Welcome back to Daniel Sloane-Suarez’s MLS adventure in charge of FC Dallas. In the previous update, we secured the MLS Supporters’ Shield by finishing the season at the top of the table during the regular season. In this update, we’re going to take part in the post-season playoff run to win the MLS Cup and be crowned the champions of the 2017 MLS season.

If you’re new to the series, you can find part one here. If you just need a quick refresher, here’s a link to the previous update.

As I said in the previous update, the Supporters’ Shield is a major award for the season, and it awards the winning US-based team a berth in the Champions League, but the most important award is the MLS Cup, which is contested at the end of the playoff run, similar to the Super Bowl for the American National Football League.

At the end of the season, the top six teams in each season enter into a Western Conference Playoff and an Eastern Conference Playoff, which will determine who from each conference will contest the MLS Final. There are three rounds to this one, with the “seeding” for each round based on your position in the individual conference table, not the combined Supporters’ Shield table. The top team two teams in each conference have a bye all the way to the semi-final and skip the first round. The East and West conferences follow the same format, by the way, so regardless of who you manage, this guide is accurate, aside from who you may face based on the conference you’re in.

In the first round, the third-placed team faces the sixth-placed team and the fourth-placed team faces the fifth-placed team in a single match to advance into the semi-finals. In the conference semi-finals, the first-placed team will play the lowest-remained placed team, and the second-placed team plays the second-lowest placed team in a two-legged aggregated series, with the winners from both matches advancing to the conference final.

The conference final is also a two-legged series, and the winner of that series advances to the main MLS Cup final to play against the winner from the other conference in a single match. This match is hosted by the team with the better record during the season of the two, and whoever wins this match will win the MLS Cup and be crowned the league champions, which is also worth a Champions League berth.

If a Canadian team wins either the Supporters’ Shield or the MLS Cup, the next highest ranked US-based team in both events will be awarded that Champions League berth. Since Toronto FC, Vancouver Whitecaps FC, and Montreal Impact are based out of Canada, their only opportunity for Champions League soccer comes from winning the Canadian Championship, a cup competition for teams based out of various Canadian divisions. The winner of that cup gets the only Champions League slot allocated to Canada.

Now that this overview is out of the way, we need to step into my Football Manager save so I can show you how everything worked out for FC Dallas.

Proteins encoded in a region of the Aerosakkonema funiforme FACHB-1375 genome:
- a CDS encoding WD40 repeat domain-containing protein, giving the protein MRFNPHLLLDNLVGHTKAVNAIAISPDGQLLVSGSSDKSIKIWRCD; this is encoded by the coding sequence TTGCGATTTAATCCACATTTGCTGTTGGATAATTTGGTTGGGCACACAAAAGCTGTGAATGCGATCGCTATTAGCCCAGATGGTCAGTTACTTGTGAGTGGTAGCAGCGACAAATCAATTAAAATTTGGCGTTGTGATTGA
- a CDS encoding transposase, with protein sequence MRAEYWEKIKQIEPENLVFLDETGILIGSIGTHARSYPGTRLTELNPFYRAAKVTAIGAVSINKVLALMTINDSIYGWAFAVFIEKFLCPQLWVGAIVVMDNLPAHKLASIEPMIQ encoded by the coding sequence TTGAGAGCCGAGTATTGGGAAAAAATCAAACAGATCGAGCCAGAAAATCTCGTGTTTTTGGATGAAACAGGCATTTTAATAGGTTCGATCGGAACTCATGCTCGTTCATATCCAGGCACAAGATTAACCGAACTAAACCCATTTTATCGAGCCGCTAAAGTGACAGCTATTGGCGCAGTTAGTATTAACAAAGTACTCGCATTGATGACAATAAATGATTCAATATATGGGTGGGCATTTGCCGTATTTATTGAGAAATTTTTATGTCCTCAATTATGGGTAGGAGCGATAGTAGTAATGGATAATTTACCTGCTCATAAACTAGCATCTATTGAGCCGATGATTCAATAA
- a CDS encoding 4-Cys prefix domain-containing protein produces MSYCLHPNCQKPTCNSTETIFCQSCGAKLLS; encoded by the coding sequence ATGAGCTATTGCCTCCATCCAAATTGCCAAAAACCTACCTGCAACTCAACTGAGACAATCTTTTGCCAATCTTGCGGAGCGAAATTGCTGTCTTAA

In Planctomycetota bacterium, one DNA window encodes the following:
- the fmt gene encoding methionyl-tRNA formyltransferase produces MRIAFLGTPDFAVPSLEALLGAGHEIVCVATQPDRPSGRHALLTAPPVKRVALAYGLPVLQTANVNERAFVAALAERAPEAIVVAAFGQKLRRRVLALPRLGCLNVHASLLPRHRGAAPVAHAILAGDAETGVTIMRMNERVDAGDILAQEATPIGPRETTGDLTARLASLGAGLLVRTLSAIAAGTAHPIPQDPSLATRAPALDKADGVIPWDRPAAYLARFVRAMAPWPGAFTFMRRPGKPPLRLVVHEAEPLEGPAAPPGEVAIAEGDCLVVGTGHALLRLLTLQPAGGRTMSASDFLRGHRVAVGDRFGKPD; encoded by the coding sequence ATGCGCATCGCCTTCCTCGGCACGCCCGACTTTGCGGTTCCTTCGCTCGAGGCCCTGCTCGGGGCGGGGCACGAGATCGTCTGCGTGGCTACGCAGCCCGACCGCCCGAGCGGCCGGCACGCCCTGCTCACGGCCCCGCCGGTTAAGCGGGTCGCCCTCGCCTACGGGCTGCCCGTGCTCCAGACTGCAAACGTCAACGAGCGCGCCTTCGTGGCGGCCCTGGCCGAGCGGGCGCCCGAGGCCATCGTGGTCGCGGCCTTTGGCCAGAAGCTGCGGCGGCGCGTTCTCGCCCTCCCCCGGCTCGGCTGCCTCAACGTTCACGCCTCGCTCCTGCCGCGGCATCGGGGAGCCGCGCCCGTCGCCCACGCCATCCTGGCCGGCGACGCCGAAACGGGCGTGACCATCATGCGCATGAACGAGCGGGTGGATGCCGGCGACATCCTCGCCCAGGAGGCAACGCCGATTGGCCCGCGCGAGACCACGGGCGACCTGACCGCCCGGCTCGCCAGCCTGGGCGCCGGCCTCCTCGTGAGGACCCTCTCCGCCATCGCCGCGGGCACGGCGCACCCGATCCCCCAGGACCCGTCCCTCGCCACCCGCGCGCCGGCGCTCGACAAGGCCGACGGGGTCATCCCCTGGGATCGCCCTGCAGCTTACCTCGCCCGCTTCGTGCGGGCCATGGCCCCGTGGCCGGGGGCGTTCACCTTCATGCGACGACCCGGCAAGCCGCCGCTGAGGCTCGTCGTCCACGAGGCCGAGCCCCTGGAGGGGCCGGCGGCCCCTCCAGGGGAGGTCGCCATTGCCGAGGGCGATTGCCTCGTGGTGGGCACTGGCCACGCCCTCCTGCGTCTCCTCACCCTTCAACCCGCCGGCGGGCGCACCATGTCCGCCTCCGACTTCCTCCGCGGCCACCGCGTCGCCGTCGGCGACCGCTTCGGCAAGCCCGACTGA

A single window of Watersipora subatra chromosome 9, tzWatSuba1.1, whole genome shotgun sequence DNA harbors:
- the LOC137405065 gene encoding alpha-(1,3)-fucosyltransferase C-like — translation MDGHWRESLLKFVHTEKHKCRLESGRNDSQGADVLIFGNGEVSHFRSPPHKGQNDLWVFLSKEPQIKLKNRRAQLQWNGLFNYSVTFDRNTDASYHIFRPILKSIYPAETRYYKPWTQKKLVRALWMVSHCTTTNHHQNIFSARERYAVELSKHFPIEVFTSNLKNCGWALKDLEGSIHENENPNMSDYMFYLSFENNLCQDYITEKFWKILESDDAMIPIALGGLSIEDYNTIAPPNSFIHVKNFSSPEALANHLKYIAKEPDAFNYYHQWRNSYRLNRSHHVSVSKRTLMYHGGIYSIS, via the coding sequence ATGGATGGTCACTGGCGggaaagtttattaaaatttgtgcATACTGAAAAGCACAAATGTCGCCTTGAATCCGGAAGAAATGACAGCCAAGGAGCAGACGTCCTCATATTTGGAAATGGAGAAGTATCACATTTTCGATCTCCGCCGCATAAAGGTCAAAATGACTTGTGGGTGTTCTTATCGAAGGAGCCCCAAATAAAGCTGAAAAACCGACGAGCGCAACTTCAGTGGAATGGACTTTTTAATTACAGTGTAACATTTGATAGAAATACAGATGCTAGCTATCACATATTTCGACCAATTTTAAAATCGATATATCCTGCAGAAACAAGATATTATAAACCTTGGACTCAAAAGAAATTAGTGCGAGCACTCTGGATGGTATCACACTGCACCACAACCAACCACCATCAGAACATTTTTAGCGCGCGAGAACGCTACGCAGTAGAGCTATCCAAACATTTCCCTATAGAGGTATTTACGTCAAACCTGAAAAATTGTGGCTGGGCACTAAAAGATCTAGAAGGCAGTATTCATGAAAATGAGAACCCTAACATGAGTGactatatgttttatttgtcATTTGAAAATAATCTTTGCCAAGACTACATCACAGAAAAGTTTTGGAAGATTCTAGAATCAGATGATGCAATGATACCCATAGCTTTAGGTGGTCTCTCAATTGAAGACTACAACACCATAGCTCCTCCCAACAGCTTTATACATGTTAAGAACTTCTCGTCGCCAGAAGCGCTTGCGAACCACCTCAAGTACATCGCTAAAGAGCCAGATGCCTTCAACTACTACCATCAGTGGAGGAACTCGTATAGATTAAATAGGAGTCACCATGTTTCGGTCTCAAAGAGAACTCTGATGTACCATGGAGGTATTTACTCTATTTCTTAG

As the winners of the MLS Supporters’ Shield and therefore the top team in our conference, we’ve got a bye into the next round. The Wild Card is the first round of the playoffs, with those lower-placed teams that I described above determining who of them can go to the semi-final.

Of the teams who advanced to the next round, we were paired off in the two-legged semi-final against Los Angeles Galaxy.

The first match was a 0-0 draw in Los Angeles, so there’s not really anything worth sharing. The second round was a 4-0 home victory in Frisco at our home ground. Tesho Akindele and Ainsley Maitland-Niles, on loan from Arsenal, scored in the first half, and Akindele scored twice more in the second half to give us a commanding victory over the Galaxy to advance into the conference finals.

We were drawn against the Seattle Sounders for the Final, with the first match being played on the road in Seattle. I’d like to say with enthusiasm that we advanced to the final, but it’s sad to say that here was where we fell on our faces.

In the first match, Seattle took full advantage of being at home in front of a massive crowd, and we were soundly defeated 4-0 while fielding a team without the likes of Maxi Urruti, who was out on injury with broken ribs, and several key players who joined up with their national teams for the mid-November break. At a time when we needed good results, we had a couple of injuries and a national break strip us of our strongest playing squad, and we paid the price for it.

In the second match, we had the players back from break and we took full advantage of being at home with 9 of our best players on the field, but the end result only came out to 4-2 in our favor, meaning we lost the Conference Final 6-4 on aggregate, leaving Seattle to advance into the MLS Final against Toronto FC.

Seattle would visit Toronto for this match, and they would ultimately lose to the Canadians 2-1. The 2017 MLS Champions are Toronto FC this year, though the Champions League berth given to the winner had to fall on Seattle because as I said, a Canadian team is not eligible for a US-based Champions League berth.